Shmuel Munitz, YED, 12.05.24


Verbot von Al-Jazeera

Israel Must Not Shut Down Al-Jazeera

(…) Israel took a step down the slippery slope on the way to becoming a country that silences people. Previous governments that closed Al-Jazeera's offices were Egypt and the Gulf countries. In any case, Al-Jazeera shouldn't be shuttered, but doing so may turn out to be only a preface to a policy in which any media outlet, Israeli or international, that the government doesn't like is shut down. That's how it is when there's an extreme right-wing government that has declared war on freedom of expression and on the rule of law in Israel. (…) A government that declares its support for the propagandist and biased Channel 14 certainly has no right to shutter TV stations, as biased as they may be. (…) the Shin Bet security service believes that the channel's broadcasts harm state security, a condition required for closing it legally (…). Consulting the intelligence organizations regarding freedom of the press is dangerous in itself. Tomorrow another intelligence organization will decide that an Israeli newspaper or TV station is dangerous to security and will decide their fate as well. On the agenda are freedom of speech and freedom of the press. Anyone who cares about them must oppose the government's disgraceful decision. It has no place in a democracy.

Editorial, HAA, 06.05.24


Qatar and Al Jazeera are serving Hamas

The hostility of Qatar is bewildering. (…) the emirate chose to back radical Islamic terrorism (…). Qatar is a Muslim country with a legal system based on Sharia law. Its gas reserves are among the largest in the world, allowing for the emirate’s accelerated development, thanks to its abundant wealth. (…) Qatari money allows the emirate great influence on the curricula of American universities via hundreds of joint projects with universities in Doha. (…) Universities in the US that have been funded by Qatar for years are today seeing the results of their blind-eye policy as lecturers and radical Islamic students have turned them into hotbeds of antisemitism. Israel also had its eyes closed and (…) allowed hostile media outlet Al Jazeera to operate from its territory and broadcast on its media platforms, fueling hatred both among Arab Israelis and Arabs living in the territories of Judea and Samaria. Imagine if Nazi Germany had broadcast in Europe and the US during World War II, calling the Allied soldiers “murderers” while passing messages and instructions to the enemy. Kudos to Communications Minister Dr. Shlomo Karhi, who was successful, with a broad consensus, in passing the law preventing Qatar’s Al Jazeera network from broadcasting in Israel, and finally shutter the channel, albeit temporarily. (…) neither the former head of the Mossad, Yossi Cohen, nor Israeli governments over the years, had clearly understood Qatar’s place in the terrorist space. Al Jazeera is the world’s largest brain-washing media organization functioning in the service of Hamas, under the auspices of Qatar – the generous host that supports terrorism.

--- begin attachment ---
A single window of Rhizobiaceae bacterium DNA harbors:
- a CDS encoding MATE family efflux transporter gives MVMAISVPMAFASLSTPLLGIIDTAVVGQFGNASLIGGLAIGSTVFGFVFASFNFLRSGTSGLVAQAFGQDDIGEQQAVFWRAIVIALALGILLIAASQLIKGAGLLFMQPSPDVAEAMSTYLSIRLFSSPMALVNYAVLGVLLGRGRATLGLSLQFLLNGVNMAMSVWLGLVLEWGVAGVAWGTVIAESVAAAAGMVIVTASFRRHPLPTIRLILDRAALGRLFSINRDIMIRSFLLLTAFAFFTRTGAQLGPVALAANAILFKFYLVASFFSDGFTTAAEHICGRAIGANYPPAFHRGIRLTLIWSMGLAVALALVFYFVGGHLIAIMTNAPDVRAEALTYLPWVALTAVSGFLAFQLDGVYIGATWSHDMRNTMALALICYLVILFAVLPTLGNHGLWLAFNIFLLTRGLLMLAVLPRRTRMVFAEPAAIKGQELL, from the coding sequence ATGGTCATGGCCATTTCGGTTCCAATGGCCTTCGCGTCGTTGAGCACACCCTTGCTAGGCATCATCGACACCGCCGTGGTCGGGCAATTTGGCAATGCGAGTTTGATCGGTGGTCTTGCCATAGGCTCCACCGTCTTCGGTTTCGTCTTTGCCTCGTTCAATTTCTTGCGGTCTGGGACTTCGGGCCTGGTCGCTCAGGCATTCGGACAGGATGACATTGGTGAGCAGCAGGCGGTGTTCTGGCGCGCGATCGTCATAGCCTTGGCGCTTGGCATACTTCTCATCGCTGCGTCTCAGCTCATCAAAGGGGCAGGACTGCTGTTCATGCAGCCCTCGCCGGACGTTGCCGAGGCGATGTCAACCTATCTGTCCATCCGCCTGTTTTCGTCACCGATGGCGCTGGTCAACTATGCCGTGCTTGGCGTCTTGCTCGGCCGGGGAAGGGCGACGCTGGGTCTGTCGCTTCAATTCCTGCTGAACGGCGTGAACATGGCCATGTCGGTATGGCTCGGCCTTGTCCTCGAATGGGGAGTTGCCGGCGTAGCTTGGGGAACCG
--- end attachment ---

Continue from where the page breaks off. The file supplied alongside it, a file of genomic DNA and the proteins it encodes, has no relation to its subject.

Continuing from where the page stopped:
David Ben-Basat, JPO, 10.05.24






HAA = Haaretz

YED = Yedioth Ahronoth / Ynetnews

JPO = Jerusalem Post

IHY = Israel HaYom

TOI = Times of Israel

GLO = Globes


Published: Mai 2024.



Dr. Ralf Melzer,

Head of the Friedrich-Ebert-Stiftung Israel



Susanne Knaul

Judith Stelmach